What is Thyroidectomy?
Anatomy and Physiology
The thyroid gland is a structure that sits in the midline of the neck. It comprises of two lobes (left and right) joined by an isthmus. The gland produces a hormone that is integral in maintaining the body’s metabolic status amongst other things. The gland is supplied by at least 2 major arteries on either side and approximately 3 major veins on either side. Intimate to the thyroid gland is the trachea (windpipe), oesophagus (swallowing tube) and most importantly from an operative perspective the recurrent laryngeal nerve on both sides that supply the voice box musculature and are integral to voice production. In addition there are approximately 4 parathyroid gland associated with the thyroid gland that are important with the maintenance of calcium metabolism.
Indications for thyroidectomy
There are a number of indications to consider removal of the thyroid gland:
- Malignancy or risk of malignancy (cancer)
- Pressure symptoms related to the thyroid gland on the airway or the oesophagus
- Uncontrolled thyrotoxicosis (overactivity of the thyroid gland) with medical treatment.
It is important to investigate any lump or mass in the thyroid gland that sits in the midline of the neck. This typically is undertaken using an Ultrasound scan. It is not uncommon especially if there is a solitary lump in the thyroid gland for this to be further investigated using a fine needle aspirate cytology (FNAC).This involves a needle directed into the nodule and a few cells withdrawn from it which are then looked at microscopically. This often can be helpful but is dependant upon the person undertaking the FNAC and then the person who examines the cells microscopically.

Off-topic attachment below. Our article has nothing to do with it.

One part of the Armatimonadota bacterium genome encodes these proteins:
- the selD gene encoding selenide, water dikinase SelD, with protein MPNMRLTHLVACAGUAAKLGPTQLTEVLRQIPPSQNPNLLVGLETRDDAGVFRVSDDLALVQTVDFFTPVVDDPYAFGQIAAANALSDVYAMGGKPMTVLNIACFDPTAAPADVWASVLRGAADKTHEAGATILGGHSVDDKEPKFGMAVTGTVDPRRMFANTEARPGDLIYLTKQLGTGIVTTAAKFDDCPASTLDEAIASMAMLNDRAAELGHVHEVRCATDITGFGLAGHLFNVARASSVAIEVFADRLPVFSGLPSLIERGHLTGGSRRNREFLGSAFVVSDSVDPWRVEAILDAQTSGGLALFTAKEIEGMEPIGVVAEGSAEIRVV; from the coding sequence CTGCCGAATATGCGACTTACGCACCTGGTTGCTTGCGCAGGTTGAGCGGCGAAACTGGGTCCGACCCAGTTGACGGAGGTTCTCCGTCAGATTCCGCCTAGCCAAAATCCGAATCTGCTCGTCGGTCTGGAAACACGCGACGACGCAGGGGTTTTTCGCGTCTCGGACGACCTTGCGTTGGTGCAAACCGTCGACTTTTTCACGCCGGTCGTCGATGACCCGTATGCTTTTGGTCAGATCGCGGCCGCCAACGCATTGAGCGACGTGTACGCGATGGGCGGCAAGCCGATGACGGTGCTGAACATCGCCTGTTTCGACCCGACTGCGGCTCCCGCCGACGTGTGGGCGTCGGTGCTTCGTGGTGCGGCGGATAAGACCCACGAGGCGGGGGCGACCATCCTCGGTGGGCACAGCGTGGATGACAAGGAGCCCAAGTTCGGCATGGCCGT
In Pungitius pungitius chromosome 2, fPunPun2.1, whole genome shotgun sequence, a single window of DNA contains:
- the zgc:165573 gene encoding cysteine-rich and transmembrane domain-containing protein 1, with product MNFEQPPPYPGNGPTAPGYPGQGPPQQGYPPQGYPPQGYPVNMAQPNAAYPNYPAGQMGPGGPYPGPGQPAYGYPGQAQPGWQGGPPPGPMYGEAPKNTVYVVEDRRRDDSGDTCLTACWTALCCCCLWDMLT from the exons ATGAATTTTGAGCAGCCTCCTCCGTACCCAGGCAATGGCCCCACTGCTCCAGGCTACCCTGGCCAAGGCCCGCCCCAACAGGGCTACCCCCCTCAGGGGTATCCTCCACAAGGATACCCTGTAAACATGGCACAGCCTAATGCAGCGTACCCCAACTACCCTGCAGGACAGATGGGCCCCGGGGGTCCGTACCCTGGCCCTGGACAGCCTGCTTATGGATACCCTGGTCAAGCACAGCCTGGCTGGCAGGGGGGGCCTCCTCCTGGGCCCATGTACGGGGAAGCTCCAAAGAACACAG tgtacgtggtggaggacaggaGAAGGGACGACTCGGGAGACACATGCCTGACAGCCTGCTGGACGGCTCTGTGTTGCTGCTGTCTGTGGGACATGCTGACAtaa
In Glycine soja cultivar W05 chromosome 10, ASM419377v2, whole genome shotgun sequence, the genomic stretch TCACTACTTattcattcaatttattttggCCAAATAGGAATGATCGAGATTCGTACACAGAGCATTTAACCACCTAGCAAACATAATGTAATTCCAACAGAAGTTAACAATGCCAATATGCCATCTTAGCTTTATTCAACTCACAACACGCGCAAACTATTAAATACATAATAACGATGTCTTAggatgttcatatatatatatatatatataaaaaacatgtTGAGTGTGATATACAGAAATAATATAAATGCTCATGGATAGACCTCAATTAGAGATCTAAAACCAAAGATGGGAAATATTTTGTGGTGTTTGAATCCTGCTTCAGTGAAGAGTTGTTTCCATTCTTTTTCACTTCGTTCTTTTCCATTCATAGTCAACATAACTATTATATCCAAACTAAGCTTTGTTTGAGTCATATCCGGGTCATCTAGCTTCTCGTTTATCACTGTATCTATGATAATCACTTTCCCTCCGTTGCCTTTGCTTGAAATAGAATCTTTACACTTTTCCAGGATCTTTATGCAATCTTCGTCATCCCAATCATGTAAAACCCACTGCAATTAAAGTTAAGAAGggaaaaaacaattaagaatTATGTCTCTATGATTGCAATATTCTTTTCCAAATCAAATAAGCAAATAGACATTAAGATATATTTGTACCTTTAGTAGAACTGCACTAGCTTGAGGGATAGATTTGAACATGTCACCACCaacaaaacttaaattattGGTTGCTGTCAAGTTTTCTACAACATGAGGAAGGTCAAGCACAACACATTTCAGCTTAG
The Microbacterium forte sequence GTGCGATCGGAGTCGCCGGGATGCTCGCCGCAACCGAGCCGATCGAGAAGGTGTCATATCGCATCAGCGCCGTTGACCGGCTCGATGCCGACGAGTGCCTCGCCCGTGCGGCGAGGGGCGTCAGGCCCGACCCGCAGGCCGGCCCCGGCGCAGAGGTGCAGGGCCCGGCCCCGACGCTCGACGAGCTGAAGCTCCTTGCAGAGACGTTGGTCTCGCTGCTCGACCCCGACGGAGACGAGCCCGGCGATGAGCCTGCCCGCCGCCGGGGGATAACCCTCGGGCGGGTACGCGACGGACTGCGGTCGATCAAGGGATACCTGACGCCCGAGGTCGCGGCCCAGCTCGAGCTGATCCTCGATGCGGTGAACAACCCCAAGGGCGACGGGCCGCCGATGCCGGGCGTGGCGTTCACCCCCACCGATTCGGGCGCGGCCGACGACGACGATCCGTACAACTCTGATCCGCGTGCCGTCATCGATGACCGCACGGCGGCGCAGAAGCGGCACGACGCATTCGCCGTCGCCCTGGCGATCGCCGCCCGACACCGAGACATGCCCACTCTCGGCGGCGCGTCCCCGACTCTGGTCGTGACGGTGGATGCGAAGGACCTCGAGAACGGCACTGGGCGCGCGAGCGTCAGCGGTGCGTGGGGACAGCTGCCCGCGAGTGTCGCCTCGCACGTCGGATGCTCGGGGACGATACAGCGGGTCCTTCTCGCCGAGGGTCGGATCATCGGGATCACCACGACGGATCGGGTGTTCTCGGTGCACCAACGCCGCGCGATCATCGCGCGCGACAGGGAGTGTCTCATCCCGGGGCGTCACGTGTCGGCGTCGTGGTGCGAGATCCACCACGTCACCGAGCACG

A number of operations are mentioned in the literature and can be confusing for the patient. In the present day most people are practicing the following operations.
Total thyroidectomy – Removing all of the thyroid tissue
Hemithyroidectomy – Removing one lobe of the thyroid and the isthmus.
Isthmusectomy – Removal of the section of thyroid that joins the two lobes (uncommonly used)
Surgery is undertaken using a general anaesthetic and a low neck incision is made. The thyroid gland is mobilized and Mr Vaz is trained in traditional techniques and the use of the harmonic scalpel to do this. The upper pole of the thyroid and the major vessels are divided and the recurrent laryngeal nerve is identified followed and preserved. If only a hemithyroidectomy is performed then the free lobe is separated from the isthmus and then sent for histology (microscopic examination).
Every patient will have a scar that typically is quite well hidden in the neck given time and only occasionally does this scar become prominent.
There is a risk to the recurrent laryngeal nerve and if this is damaged on one side then the voice becomes hoarse. If damaged on both sides then the vocal cords become immobile and can pose difficulties with breathing.
All operations carry the risk of bleeding and infection but thankfully this is low with thyroidectomy.
Occasionally with total thyroidectomy the calcium level may fall due to the removal of the above mentioned parathyroid glands. This may require long term replacement with Calcium.
With a total thyroidectomy the patient will be rendered hypothyroid (underfunctioning thyroid) and will require supplementation with thyroxine.
Most patients will require a drain in the neck postoperatively and this will be removed when the drainage is minimal. After this the patient may go home with some simple pain relief.